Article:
All sciences need ways to classify the phenomena they investigate; chemistry has the periodic table and biology a taxonomic system for classifying life forms. These classification schemes depend on conceptual coherence, demonstrated correspondences across paradigms. This conceptual coherence has proved elusive in psychology, although recent advances have brought the field to the point at which it is possible to define the type of classificatory system needed. This book proposes a categorization of cognition based on core properties of constituent processes, recognizing correspondences between cognitive processes with similar underlying structure but different surface properties. These correspondences are verified mathematically and shown not to be merely coincidental.
The proposed formulation leads to general principles that transcend domains and paradigms and facilitate the interpretation of empirical findings. It covers human and nonhuman cognition and human cognition in all age ranges. Just as the periodic table classifies elements and not compounds, this system classifies relatively basic versions of cognitive tasks but allows for complexity. The book shows that a more integrated, coherent account of cognition would have many benefits. It would reduce the conceptual fragmentation of psychology; offer defined criteria by which to categorize new empirical results; and lead to fruitful hypotheses for the acquisition of higher cognition.
About the Authors
Graeme Halford is Emeritus Professor in the School of Psychology at the University of Queensland, and Adjunct Professor of Psychology at Griffith University.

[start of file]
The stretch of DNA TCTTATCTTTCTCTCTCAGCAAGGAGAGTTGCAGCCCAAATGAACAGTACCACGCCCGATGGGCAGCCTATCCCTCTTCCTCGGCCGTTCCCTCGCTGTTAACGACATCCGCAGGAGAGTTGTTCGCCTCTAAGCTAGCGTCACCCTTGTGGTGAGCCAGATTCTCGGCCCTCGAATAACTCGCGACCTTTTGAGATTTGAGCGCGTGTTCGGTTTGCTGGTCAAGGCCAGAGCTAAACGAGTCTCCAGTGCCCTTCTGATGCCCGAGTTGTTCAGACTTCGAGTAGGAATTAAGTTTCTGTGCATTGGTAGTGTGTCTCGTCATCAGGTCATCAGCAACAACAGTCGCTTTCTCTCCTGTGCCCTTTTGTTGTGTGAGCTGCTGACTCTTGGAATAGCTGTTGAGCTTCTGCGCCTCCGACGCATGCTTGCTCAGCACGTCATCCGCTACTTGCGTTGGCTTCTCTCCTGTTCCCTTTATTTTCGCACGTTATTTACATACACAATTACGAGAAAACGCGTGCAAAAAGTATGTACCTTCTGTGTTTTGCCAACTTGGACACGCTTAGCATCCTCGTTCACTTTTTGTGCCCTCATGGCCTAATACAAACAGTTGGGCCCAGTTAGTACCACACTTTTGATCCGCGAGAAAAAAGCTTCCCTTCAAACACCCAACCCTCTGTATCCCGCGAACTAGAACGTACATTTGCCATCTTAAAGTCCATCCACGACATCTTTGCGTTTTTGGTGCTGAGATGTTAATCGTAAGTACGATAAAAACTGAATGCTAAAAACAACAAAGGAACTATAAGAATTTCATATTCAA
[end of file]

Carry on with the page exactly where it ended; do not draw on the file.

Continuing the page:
William Wilson is Associate Professor in the School of Computer Science and Engineering at the University of New South Wales.
Glenda Andrews is Senior Lecturer in Psychology at Griffith University, Queensland.
Steven Phillips is Chief Scientist at the National Institute of Advanced Industrial Science and Technology, Japan.
“Categorizing Cognition provides an integrative treatment of complexity from the perspective of cognitive science. The volume lays out theoretical principles for understanding variations in complexity across tasks, highlighting implications for cognitive development, adult human cognition, cognitive neuroscience, comparative psychology, and computational models. For all those interested in understanding complexity (and how a human mind can try to cope with it), this book will be an invaluable resource.”
—Keith Holyoak, Distinguished Professor of Psychology, University of California, Los Angeles; coauthor of Mental Leaps: Analogy in Creative Thought; coeditor of The Oxford Handbook of Thinking and Reasoning
“Educators urgently need to build on sound, substantial efforts such as this one if they are serious about supporting development of cross-domain intellectual skills. Their long-standing reliance on weakly specified constructs like critical thinking or Bloom's taxonomy can’t do the job.”
—Deanna Kuhn, Professor of Psychology and Education, Teachers College, Columbia University
“Graeme Halford and his colleagues have written an extraordinary book that draws on several decades of first-rate theorizing and research to provide a comprehensive account of the mechanisms underlying higher cognitive functions and their development—one that recognizes the fundamental importance of cognitive complexity to an understanding of the human mind. This book is a must-read for any serious student of cognition.”
—Philip David Zelazo, Nancy M. and John E. Lindahl Professor, Institute of Child Development, University of Minnesota